Take an extinct volcano, an Old Town straight from medieval times, and elegant Georgian townhouses.
Add in Michelin-starred restaurants, vibrant nightlife and a packed calendar of festivals, and you've got a city that genuinely has universal appeal. Edinburgh, you’re spoiling us.
Arriving at Edinburgh Airport
Edinburgh Airport is around seven miles (11km) from the heart of the city centre – so you could easily be settled in your hotel suite or sipping a cocktail in a George Street bar in just over half an hour.
The easiest route into the city centre is by tram. There’s a tram stop just beyond the arrivals gate, with departures every seven minutes. Buy your ticket before you board. Travelling for business? The tram stops at both Gogarburn and Edinburgh Park, home to some of the city’s biggest financial services firms.
If you want to hit the road, the Airlink 100 Express bus to the city centre departs every 10 minutes from outside the terminal building. Buy your tickets from the driver or at the bus stop machine, or get in a taxi at the rank on the ground floor of the nearby car park.
Travelling on? Edinburgh’s main train hub, Waverley Station, is just five minutes’ walk from the city centre bus depot and Princes Street tram stop.
And if you’d rather get behind the wheel, you can book a hire car in advance with London City Airport and pick it up at the terminal. Edinburgh’s city centre roads can be busy – watch out for the bus lanes and 20mph zones.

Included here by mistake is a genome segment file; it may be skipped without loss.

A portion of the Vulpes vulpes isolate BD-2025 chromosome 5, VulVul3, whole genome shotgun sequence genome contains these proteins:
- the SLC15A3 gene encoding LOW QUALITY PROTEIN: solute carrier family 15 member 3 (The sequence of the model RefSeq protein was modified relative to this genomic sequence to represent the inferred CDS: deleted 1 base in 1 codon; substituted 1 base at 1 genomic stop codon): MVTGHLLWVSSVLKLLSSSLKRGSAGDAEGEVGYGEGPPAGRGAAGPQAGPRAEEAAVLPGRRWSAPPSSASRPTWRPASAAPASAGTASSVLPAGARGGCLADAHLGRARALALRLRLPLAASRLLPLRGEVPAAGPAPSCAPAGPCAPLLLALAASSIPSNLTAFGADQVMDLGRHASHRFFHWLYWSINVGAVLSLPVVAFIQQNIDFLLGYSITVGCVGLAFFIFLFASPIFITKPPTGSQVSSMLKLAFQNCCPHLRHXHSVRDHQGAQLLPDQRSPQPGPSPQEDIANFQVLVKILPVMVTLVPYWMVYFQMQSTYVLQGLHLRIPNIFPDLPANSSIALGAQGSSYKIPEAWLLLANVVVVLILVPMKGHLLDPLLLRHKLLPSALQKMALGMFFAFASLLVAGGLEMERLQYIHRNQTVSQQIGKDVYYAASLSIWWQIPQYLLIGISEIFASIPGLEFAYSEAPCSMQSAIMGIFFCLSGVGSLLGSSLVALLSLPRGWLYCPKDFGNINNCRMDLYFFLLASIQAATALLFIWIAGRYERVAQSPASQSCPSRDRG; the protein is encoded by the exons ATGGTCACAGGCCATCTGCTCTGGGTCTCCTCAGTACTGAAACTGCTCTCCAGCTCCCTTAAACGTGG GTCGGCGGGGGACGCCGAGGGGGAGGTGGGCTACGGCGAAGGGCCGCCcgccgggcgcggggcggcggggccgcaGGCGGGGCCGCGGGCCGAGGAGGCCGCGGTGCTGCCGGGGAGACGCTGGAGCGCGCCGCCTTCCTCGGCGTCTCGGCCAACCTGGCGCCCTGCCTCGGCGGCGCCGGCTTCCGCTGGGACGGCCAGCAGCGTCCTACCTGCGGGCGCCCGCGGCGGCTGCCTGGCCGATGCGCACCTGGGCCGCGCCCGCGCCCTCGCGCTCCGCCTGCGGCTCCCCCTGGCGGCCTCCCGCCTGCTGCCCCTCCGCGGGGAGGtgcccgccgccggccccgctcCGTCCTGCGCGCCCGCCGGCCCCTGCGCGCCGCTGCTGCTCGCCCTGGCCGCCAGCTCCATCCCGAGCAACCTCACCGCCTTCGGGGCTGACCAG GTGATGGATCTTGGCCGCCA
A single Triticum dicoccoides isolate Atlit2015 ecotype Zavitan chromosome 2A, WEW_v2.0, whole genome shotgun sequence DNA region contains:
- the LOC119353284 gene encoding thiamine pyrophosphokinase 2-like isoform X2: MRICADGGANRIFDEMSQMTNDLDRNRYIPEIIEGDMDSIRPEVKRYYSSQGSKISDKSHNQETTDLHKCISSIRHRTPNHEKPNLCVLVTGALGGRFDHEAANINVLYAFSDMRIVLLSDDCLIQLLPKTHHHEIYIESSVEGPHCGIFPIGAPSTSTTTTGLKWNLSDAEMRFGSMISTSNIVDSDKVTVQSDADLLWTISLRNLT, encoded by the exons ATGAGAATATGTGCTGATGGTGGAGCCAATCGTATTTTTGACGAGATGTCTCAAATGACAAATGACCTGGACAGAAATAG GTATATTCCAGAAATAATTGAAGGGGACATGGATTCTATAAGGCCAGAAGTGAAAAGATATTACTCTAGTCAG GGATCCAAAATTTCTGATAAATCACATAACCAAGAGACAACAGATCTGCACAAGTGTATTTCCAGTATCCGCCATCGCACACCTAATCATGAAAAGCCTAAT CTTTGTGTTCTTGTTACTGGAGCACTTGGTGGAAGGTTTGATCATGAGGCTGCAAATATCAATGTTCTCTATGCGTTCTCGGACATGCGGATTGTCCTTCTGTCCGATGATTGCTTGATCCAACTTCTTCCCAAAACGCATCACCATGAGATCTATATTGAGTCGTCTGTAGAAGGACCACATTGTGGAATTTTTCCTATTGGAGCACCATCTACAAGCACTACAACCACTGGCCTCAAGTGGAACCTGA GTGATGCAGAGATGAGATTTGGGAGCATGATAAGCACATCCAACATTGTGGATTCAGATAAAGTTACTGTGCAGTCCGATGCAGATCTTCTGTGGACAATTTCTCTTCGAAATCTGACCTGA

Festivals and Events
Every August, entertainers from around the globe want to be in just one place: Edinburgh.
The Edinburgh International Festival and its rowdy upstart sibling, the Edinburgh Fringe attract thousands of performers, with shows kicking off first thing in the morning and carrying on well into the wee sma’ hours of the following day. Then they do it all again. For a month.
Street performers pack the Royal Mile and the Mound, and hundreds of free shows make it a true celebration of the arts.
Unmissable, too, is the Edinburgh Military Tattoo, a feast of international music, dance and, of course, bagpipes, played out on the stunning castle esplanade as the sun sets.
The city’s reputation as a festival capital spans the seasons – head there at New Year for Edinburgh’s Hogmanay; three days of fire, music and celebrations culminating with a packed street party, ceilidhs beside the castle and awesome fireworks.
Barely a month goes by without a festival to enjoy. Visit in March for the International Science Festival, May for the Children’s Festival, June for film and July for jazz and blues and art. The Edinburgh International Book Festival in August is a must.